7.01.00 Metalworking and Machining
7.02.00 Metal Mining and Refining
Metal machining is the process of converting metal blanks into finished components or parts. All metalworking operations involve the contact of two solids, a tool and the work-piece, to create the finished piece. The process involves high friction, high temperatures and high stresses, resulting in tool wear. It is the function of the lubricant, or metalworking fluid, to minimize or dissipate these effects. Metalworking fluids accomplish this by providing cooling, lubrication and corrosion resistance. Over time, cutting fluids can become contaminated by chips and fines, tramp oil, bacteria and dissolved salts. Therefore, monitoring the pH, water hardness and fluid concentration is essential in preventing failure of the fluid. Water evaporation should be monitored to ensure the coolant-to-water ratio is correctly maintained. The K-Patents Process Refractometer provides accurate and continuous measurements of the coolant-to-water ratio. Traditional lab sampling by titration is time consuming. Sampling can be minimized with in-line Process Refractometer control, especially when there are multiple stations. Furthermore, portable handheld refractometers are not ideal tools for metalworking fluids, as they give a fuzzy borderline resulting in inaccurate measurements. Too low a concentration allows bacterial growth, reduces cutting capacity resulting in longer machining time, poor surface finish, ineffective lubrication and debris to tool welding. Too high a concentration means excessive use of lubricant (costly) and grease contamination (difficult to remove).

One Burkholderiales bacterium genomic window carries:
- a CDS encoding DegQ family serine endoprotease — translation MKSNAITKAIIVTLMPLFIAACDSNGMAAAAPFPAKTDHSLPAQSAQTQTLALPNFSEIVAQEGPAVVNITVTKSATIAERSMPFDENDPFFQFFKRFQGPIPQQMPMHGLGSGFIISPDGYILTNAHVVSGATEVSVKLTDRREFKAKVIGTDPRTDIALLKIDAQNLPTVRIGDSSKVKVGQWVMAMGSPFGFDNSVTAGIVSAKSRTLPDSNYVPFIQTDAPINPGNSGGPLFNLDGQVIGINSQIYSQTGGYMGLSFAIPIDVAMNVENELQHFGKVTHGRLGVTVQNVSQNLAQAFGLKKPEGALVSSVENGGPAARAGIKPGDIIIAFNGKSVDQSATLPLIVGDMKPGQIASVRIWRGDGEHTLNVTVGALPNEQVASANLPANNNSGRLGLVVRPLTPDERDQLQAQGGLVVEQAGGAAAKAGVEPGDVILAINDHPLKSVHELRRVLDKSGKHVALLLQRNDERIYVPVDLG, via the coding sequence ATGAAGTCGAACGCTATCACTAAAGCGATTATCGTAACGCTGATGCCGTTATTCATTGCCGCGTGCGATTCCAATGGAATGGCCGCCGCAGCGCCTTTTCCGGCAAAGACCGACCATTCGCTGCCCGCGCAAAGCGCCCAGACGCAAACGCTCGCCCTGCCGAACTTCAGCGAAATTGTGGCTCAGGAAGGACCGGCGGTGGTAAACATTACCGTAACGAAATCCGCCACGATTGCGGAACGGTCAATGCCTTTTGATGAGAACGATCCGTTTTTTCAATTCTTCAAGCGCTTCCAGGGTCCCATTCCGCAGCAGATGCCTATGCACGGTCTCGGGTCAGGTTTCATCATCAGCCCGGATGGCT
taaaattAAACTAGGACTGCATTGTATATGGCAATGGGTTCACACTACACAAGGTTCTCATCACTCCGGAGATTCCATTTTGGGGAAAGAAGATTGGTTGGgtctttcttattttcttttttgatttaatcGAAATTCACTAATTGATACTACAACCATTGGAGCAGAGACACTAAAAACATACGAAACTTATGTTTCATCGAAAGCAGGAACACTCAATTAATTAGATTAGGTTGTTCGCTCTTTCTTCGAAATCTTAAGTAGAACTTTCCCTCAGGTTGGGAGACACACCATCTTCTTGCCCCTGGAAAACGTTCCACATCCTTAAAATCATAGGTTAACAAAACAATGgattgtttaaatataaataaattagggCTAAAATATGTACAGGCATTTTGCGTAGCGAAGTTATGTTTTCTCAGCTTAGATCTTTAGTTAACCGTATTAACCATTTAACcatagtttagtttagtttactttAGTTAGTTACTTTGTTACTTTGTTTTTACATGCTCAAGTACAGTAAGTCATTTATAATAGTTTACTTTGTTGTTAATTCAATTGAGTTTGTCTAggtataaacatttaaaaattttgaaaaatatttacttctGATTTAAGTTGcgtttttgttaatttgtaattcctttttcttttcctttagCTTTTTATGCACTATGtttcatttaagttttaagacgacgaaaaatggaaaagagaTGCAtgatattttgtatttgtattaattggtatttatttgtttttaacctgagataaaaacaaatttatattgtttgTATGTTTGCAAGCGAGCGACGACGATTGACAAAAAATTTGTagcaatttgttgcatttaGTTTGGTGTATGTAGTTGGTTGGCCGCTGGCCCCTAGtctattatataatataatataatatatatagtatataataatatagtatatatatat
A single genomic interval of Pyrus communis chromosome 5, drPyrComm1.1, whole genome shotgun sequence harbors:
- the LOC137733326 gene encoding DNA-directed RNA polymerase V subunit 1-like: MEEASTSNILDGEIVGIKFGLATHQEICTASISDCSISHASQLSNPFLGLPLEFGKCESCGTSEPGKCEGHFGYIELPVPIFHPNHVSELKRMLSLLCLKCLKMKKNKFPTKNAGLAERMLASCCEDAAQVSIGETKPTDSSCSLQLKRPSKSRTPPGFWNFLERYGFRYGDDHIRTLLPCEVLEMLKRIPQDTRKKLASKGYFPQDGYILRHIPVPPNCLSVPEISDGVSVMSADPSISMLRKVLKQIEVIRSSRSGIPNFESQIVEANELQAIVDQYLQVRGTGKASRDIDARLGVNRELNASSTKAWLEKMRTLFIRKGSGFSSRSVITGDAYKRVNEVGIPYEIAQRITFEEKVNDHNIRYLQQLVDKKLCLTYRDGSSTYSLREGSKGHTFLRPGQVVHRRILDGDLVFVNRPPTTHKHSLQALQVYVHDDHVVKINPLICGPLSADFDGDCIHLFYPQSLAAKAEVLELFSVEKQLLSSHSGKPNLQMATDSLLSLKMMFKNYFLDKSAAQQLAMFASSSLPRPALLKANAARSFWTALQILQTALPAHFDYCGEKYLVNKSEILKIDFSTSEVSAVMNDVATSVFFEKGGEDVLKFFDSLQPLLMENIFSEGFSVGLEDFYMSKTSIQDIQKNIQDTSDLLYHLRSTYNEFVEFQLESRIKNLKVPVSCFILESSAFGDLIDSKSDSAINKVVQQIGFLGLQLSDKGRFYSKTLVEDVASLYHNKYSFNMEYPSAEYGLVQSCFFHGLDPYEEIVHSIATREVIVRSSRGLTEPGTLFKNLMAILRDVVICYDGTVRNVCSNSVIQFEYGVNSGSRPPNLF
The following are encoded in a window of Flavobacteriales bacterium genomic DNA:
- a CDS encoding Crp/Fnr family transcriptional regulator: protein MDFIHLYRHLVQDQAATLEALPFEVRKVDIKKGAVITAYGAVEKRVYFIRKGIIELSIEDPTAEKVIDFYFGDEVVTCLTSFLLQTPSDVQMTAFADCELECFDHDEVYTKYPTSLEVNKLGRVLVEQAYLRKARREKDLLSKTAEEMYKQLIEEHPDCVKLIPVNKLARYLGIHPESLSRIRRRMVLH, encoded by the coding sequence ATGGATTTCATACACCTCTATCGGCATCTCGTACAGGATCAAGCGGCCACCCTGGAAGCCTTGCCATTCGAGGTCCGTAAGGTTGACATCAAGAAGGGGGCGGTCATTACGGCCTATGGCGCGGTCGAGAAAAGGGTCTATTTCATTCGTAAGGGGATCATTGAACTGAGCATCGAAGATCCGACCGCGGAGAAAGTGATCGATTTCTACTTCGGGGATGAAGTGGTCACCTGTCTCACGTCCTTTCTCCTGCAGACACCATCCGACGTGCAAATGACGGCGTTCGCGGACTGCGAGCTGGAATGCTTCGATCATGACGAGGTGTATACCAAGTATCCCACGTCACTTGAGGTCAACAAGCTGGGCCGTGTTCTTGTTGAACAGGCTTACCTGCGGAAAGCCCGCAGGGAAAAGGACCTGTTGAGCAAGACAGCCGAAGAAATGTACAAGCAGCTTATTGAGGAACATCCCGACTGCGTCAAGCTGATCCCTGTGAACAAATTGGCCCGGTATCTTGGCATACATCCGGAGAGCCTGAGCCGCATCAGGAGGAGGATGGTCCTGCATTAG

Ref. 7.01.01 Metalworking and Machining (pdf)
Longwall mining is an underground coal extraction method, which removes large volumes of coal with minimum impact to the surface environment. It involves cutting parallel underground roadways to form “blocks